An artist can be either. There is no written rule that says you have to be radically dressed, tattooed and pierced, and to the left of center in your politics to dwell in the art world. All you have to be is open-minded. If you can’t be that, at least be bloody good at what you do. Chances are though, if you were born an artist you were also in some measure born a nonconformist. This is something you won’t be able to help, and shouldn’t want to.
Without nonconformity, no democratic society can continue to evolve. If we didn’t have nonconformity, and therefore the drive the to question authority, we would still have institutions like slavery. Politicians, especially of the reactionary stripe, sometimes forget this essential part of our society’s makeup. So if you fall among the nonconformists’ ranks, take pride: you’re in good company.
Grandma Moses, in her quiet way, was a nonconformist. So was Whistler (God rest his turbulent soul). So were Martin Luther King and Henry David Thoreau, for that matter. So am I. I view life in my own untypical way simply because it’s how I see things, or have brought myself to see things. But that view hasn’t been arrived at haphazardly.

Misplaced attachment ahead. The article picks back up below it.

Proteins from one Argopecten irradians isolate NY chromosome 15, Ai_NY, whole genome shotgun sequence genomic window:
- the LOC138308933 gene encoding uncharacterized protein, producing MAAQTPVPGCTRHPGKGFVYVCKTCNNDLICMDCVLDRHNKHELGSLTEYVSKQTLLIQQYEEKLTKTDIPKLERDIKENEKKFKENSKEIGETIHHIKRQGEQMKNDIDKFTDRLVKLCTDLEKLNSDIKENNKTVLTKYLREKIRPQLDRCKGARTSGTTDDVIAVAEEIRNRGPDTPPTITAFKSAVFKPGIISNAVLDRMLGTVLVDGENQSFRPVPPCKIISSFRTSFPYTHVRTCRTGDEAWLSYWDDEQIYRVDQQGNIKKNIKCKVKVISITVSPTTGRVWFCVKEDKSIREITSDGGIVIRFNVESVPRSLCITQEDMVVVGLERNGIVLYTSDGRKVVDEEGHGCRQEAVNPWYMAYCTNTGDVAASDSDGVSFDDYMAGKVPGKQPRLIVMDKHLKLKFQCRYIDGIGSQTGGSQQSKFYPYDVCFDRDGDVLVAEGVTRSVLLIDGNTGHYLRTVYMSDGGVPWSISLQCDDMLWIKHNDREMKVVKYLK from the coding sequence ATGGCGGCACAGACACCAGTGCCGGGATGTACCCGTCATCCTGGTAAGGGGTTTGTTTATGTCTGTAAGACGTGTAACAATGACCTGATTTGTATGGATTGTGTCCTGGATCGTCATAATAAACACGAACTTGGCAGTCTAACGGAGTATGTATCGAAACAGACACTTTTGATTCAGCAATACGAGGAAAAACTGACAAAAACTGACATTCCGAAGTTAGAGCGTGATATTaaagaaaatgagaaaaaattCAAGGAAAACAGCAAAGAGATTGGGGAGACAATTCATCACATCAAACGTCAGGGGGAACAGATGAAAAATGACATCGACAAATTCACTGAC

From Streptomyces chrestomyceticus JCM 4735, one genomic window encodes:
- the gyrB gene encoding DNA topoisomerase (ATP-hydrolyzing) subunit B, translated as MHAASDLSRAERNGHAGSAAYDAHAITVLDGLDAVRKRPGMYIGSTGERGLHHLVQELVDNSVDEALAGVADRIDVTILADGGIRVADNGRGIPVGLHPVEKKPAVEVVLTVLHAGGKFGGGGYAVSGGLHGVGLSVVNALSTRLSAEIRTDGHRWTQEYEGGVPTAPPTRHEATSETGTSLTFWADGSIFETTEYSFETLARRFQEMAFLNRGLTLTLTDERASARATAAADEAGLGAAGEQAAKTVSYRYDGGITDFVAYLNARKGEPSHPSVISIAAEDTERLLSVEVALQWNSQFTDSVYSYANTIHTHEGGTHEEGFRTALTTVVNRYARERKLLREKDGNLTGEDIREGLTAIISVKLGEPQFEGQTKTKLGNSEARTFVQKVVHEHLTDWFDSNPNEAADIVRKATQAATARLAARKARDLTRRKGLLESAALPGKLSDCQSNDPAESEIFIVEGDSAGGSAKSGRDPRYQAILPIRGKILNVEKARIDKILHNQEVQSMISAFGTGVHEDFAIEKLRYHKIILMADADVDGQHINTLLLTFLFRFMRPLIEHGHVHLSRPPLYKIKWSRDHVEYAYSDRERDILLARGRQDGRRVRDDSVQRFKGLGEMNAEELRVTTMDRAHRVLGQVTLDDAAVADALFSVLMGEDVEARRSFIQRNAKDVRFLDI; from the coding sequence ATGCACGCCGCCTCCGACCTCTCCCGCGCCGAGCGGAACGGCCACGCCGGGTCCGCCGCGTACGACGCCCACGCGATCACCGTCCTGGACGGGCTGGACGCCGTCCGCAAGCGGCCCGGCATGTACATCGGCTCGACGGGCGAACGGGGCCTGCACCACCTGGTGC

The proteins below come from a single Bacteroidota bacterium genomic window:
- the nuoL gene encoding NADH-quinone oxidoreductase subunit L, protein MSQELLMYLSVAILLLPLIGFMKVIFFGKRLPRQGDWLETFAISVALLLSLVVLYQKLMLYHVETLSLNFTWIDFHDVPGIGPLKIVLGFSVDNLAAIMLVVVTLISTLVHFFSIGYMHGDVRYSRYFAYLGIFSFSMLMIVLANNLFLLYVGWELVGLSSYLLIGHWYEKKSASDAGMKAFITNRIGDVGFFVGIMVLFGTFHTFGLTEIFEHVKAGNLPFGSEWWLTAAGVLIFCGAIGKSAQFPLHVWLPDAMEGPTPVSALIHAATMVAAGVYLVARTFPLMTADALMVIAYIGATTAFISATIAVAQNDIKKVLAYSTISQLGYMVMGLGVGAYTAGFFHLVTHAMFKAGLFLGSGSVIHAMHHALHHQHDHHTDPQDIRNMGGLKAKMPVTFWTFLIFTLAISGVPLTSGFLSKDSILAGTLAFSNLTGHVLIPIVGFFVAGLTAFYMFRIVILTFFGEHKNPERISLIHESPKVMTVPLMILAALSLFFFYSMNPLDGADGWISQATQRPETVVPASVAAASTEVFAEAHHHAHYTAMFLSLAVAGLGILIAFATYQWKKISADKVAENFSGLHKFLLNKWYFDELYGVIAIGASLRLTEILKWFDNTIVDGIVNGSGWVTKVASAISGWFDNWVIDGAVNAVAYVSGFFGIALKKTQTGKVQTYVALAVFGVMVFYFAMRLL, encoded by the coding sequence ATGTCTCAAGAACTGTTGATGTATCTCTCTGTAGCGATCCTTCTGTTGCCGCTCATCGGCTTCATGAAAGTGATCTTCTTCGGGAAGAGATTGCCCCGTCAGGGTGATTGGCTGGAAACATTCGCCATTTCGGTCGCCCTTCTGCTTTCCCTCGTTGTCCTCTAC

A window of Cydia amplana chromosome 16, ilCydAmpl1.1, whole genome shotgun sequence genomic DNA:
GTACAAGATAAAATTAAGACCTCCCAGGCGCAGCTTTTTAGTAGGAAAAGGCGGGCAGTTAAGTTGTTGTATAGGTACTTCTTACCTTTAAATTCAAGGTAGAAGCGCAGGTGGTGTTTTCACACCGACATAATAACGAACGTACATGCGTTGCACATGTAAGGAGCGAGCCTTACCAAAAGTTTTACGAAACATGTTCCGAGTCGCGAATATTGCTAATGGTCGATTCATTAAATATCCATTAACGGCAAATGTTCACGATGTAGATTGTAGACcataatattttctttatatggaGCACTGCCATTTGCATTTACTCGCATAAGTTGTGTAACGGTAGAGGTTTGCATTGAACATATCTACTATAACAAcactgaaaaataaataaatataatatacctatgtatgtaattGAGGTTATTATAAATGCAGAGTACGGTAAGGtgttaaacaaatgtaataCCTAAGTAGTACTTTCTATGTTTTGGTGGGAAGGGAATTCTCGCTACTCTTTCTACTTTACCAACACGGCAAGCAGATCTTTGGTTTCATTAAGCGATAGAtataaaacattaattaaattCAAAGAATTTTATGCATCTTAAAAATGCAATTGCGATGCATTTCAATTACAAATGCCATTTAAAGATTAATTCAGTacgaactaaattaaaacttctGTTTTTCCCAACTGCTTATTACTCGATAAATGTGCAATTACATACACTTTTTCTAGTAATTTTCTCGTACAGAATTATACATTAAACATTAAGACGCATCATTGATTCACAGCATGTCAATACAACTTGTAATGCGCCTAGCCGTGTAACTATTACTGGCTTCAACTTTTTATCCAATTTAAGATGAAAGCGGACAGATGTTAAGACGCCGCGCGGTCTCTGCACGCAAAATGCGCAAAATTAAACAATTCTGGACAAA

For me, I consider it one of my obligations, through my writing and gallery, to urge society to question itself, its direction, its purpose. I enjoy doing this, although it has a tendency to cast me beyond the pale. That’s fine. The artist is supposed to live beyond the pale, to be something of an outcast. At first this may anger you. Later, if you use good judgment, you’ll see the need for it, and the anger will slip away. Let it, although there’s nothing wrong with letting the anger back in once in awhile. Good work can come from that emotion if taken in doses, but self-destruction is more likely to come from it if used in abundance.
So sure, an artist can either be a conformist or a nonconformist. Whichever you might be, this is not necessarily a determining factor of the caliber of your work. But if you align yourself with the latter, no doubt the journey will be more interesting, and your contributions of a more enduring sort–provided you do more than just complain.